Creme de la Pooches



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5 April 2009

dognycApparently there are no dog parks in Mexico. I learned this on a recent Sunday afternoon excursion to the Washington Square dog park with my 3-year-old shiba inu and current beau de Monterrey, Mexico. Monterrey, Mexico resembles Houston or San Antonio and up until recently was the most secure, in terms of safety, city in Latin America. Regardless, there are no friendly dog parks. Nada. So this doggy day was an eye-opening experience for dude, who made observations that frequent dog park visitors are either comfortably accustomed to or all together overlook.

“It smells bad in here,” he informed me upon entering. Um, thanks for stating the obvious. “Why is everyone in here pretending to be so nice to each other?” he asked. Because we all have dogs. Duh. And the topping on the cake, “Some of these people and their dogs are weird.” Well, true.

“Have you never been to a dog park?’ I asked nonchalantly pointing out his aversion to the obvious. He then informed me that the dogs in Mexico don’t play well, a.k.a. attack, other dogs. Mexican mutts can be happy as clams in the safety of their own home but turn Cujo upon exit. Yep, even the Chihuahuas. And rumor has it, these Chihuahuas do not quieren taco bell, which got me thinking about Gotham’s finest four-legged creatures and how, like New Yorkers, they are a step ahead of all the rest.

Like our children, New York’s mutts are exposed to more and at an ealier age. They are never more than a 15 minute walk from a dog park, surrounded by the trendiest doggy boutiques and video cammed at day care. These pups sport doggy vintage couture collars like it’s their job, gear up in trendy rain slickers and bundle in fur-hooded coats in snow. Things that other dogs consider luxuries: jackets, snowboots, Sunday brunch, our dogs enjoy daily. The necessary walks make for fitter, trimmer pups who walk brilliantly on their leash, calmly past birds and know to stop and wait for the light. Mia, my shiba inu, purposefully avoids walking over grates and manhole covers and passes other dogs without a second glance if instructed to heal. Mia waits patiently in dressing rooms and loves the biscuts from the Kiehl’s counter in Bloomingdales.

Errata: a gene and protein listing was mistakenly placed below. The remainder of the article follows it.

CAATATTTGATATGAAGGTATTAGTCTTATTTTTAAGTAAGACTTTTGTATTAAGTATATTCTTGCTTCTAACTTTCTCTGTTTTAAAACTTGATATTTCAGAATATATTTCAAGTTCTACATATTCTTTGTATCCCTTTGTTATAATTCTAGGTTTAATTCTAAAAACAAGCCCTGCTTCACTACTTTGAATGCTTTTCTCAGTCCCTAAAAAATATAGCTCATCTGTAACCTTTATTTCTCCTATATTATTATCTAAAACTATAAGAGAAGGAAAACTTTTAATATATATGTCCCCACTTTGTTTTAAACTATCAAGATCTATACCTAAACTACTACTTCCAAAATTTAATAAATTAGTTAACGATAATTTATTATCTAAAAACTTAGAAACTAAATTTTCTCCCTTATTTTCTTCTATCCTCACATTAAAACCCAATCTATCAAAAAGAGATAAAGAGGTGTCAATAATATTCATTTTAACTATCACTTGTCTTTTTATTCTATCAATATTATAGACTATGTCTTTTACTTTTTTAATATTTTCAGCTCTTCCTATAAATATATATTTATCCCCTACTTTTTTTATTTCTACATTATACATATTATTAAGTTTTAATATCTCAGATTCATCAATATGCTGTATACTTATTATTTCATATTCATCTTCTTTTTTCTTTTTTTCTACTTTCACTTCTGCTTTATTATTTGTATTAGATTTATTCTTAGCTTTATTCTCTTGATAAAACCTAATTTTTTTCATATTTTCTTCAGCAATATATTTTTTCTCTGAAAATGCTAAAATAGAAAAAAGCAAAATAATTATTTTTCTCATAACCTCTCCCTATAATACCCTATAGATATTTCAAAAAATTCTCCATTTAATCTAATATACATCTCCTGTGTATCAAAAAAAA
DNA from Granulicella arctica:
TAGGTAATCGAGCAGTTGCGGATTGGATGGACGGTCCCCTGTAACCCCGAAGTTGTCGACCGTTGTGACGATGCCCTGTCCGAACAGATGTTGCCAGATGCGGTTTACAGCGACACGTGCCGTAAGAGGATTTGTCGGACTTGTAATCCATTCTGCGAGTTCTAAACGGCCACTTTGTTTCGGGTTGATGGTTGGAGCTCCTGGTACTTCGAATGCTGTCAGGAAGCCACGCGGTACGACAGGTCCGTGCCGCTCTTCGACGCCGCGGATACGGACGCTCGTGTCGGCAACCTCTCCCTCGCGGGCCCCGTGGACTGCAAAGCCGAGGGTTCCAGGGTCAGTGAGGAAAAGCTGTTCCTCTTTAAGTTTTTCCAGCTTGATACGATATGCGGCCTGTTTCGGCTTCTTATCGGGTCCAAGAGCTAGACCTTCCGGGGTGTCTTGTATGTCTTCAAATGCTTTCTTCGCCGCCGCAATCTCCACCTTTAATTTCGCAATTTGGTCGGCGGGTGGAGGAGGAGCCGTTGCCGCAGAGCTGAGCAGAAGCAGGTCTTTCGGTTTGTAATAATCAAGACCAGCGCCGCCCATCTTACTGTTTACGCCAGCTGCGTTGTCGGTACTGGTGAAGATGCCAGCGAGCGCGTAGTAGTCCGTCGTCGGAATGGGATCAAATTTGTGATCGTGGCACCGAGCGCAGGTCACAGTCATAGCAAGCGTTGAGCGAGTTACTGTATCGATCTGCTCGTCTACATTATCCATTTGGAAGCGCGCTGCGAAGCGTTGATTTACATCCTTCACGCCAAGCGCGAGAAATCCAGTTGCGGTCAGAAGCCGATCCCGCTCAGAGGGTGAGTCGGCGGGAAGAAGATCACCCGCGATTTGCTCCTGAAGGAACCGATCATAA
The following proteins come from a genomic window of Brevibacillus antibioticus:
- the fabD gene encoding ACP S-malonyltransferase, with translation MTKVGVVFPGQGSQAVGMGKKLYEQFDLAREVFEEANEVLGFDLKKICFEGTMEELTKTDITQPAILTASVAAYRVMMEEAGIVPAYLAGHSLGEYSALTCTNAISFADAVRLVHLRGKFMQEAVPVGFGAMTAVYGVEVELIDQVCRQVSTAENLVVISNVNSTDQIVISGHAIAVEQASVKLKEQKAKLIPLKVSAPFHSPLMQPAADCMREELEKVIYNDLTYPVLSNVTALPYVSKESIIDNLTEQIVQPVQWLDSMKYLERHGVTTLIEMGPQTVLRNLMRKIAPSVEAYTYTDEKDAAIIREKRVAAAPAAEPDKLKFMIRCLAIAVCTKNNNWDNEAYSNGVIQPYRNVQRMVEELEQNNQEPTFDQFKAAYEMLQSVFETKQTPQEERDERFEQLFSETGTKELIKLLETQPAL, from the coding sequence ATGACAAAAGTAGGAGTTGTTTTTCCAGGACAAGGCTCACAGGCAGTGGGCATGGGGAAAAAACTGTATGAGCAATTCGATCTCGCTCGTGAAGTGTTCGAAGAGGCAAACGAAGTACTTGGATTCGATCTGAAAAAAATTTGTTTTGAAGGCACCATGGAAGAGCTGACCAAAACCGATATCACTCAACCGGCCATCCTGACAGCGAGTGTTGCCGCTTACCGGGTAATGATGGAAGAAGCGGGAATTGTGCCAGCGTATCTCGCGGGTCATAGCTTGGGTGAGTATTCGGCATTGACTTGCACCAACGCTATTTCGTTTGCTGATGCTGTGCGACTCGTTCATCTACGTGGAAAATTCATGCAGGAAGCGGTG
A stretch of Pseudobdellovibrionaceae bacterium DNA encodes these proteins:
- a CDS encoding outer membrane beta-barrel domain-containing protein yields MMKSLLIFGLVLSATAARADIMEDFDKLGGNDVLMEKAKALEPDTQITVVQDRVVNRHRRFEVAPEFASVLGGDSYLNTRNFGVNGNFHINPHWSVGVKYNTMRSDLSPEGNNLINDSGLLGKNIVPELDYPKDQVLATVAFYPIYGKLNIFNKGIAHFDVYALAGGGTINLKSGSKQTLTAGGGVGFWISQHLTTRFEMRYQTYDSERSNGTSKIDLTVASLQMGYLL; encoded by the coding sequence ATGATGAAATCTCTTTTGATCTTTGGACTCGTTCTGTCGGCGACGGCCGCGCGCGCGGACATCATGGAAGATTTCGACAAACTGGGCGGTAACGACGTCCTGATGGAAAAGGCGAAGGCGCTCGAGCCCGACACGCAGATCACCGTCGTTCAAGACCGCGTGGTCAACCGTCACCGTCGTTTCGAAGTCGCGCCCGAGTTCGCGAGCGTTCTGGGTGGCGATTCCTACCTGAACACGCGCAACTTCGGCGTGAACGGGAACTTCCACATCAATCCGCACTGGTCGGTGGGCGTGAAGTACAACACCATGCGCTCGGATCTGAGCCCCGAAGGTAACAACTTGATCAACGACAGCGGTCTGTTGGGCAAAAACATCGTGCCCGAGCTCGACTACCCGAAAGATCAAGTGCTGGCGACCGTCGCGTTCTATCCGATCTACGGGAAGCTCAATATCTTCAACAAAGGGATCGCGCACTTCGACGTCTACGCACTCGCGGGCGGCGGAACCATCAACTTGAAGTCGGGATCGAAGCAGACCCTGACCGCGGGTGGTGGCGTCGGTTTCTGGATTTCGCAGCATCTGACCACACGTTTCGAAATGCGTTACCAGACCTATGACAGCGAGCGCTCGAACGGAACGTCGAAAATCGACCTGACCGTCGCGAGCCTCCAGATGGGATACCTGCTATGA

Conversely, New York dog owners are a savvy bunch. Their responsibilities are greater because their dogs must be well-trained and behave. They know to ask before letting their dog run up to yours. They follow the rules of the dog park and pick up after their pooches. Our dogs have to know how to interact with a wide variety of people and dogs. They are trained to easily adapt and  do so with style and tude.

While the dude’s observations were correct, he failed to notice one most important aspect of the dog park: It’s in New York City, where 8 million people working 50 hour weeks still have the ability to produce the creme de la pooches.


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Posted by Emma Dinzebach at 12:00 PM
DOGGIE , Points of View | Trackback |

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